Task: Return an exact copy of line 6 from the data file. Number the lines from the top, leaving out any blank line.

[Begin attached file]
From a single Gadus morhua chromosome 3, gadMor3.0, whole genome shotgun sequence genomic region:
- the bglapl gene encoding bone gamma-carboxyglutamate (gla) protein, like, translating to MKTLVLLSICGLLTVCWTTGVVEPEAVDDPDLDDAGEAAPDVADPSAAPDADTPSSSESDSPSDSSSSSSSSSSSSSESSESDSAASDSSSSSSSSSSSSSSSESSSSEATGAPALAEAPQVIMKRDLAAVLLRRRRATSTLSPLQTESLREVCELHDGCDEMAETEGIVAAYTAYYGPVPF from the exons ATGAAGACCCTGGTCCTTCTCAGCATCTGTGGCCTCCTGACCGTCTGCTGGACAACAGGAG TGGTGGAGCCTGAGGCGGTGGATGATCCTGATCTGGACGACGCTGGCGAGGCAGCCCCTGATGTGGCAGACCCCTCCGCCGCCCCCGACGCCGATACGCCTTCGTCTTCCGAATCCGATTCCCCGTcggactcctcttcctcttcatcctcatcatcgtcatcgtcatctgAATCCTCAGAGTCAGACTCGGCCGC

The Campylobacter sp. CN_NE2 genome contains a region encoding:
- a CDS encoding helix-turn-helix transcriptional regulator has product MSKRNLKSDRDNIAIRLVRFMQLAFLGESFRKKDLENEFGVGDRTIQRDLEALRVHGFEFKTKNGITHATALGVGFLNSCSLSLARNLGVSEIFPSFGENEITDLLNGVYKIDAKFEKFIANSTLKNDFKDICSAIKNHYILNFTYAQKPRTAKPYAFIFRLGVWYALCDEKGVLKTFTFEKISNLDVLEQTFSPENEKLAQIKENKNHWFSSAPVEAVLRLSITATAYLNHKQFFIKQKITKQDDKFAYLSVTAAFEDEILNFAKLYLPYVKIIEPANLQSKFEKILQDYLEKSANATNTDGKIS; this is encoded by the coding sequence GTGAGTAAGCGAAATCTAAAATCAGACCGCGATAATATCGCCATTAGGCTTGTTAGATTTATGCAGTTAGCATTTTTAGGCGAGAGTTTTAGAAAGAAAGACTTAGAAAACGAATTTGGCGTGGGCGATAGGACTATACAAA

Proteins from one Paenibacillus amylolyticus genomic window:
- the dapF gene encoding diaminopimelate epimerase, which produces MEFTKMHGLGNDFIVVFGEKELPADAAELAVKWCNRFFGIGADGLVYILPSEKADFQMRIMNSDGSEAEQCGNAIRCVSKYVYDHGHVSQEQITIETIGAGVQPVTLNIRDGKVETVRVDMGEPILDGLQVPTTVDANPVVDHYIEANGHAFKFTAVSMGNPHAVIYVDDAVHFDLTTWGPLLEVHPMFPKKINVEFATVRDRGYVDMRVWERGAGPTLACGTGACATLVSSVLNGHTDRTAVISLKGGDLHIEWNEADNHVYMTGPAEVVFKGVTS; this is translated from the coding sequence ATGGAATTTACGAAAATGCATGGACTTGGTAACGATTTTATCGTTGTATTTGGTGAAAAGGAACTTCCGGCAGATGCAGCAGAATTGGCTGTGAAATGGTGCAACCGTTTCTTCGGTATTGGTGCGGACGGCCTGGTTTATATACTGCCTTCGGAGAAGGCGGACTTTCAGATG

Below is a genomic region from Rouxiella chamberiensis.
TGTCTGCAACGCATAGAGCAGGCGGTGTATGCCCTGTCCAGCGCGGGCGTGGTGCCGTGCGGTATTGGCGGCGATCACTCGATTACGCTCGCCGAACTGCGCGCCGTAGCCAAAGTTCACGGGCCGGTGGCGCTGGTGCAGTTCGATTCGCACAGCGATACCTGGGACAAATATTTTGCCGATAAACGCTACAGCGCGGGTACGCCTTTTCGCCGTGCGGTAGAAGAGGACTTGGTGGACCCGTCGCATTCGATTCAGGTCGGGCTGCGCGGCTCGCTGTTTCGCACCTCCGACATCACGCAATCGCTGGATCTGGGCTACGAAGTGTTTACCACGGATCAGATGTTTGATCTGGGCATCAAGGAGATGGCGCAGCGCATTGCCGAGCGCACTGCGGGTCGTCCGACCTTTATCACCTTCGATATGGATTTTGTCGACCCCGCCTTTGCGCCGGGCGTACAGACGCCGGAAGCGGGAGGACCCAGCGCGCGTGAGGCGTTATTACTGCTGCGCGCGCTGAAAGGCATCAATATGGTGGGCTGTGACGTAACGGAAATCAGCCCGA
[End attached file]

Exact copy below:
- the dapF gene encoding diaminopimelate epimerase, which produces MEFTKMHGLGNDFIVVFGEKELPADAAELAVKWCNRFFGIGADGLVYILPSEKADFQMRIMNSDGSEAEQCGNAIRCVSKYVYDHGHVSQEQITIETIGAGVQPVTLNIRDGKVETVRVDMGEPILDGLQVPTTVDANPVVDHYIEANGHAFKFTAVSMGNPHAVIYVDDAVHFDLTTWGPLLEVHPMFPKKINVEFATVRDRGYVDMRVWERGAGPTLACGTGACATLVSSVLNGHTDRTAVISLKGGDLHIEWNEADNHVYMTGPAEVVFKGVTS; this is translated from the coding sequence ATGGAATTTACGAAAATGCATGGACTTGGTAACGATTTTATCGTTGTATTTGGTGAAAAGGAACTTCCGGCAGATGCAGCAGAATTGGCTGTGAAATGGTGCAACCGTTTCTTCGGTATTGGTGCGGACGGCCTGGTTTATATACTGCCTTCGGAGAAGGCGGACTTTCAGATG